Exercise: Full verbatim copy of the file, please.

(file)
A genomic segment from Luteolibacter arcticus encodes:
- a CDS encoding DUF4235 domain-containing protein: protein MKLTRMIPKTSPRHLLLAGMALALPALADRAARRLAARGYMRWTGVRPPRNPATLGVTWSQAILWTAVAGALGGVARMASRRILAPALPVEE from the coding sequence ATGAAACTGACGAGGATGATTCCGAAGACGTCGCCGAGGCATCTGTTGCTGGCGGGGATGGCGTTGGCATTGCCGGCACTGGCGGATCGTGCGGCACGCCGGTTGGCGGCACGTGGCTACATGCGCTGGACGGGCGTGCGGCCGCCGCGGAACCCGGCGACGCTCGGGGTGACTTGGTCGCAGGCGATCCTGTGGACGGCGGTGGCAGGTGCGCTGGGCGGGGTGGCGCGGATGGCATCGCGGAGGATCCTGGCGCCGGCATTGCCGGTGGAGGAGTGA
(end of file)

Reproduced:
A genomic segment from Luteolibacter arcticus encodes:
- a CDS encoding DUF4235 domain-containing protein: protein MKLTRMIPKTSPRHLLLAGMALALPALADRAARRLAARGYMRWTGVRPPRNPATLGVTWSQAILWTAVAGALGGVARMASRRILAPALPVEE from the coding sequence ATGAAACTGACGAGGATGATTCCGAAGACGTCGCCGAGGCATCTGTTGCTGGCGGGGATGGCGTTGGCATTGCCGGCACTGGCGGATCGTGCGGCACGCCGGTTGGCGGCACGTGGCTACATGCGCTGGACGGGCGTGCGGCCGCCGCGGAACCCGGCGACGCTCGGGGTGACTTGGTCGCAGGCGATCCTGTGGACGGCGGTGGCAGGTGCGCTGGGCGGGGTGGCGCGGATGGCATCGCGGAGGATCCTGGCGCCGGCATTGCCGGTGGAGGAGTGA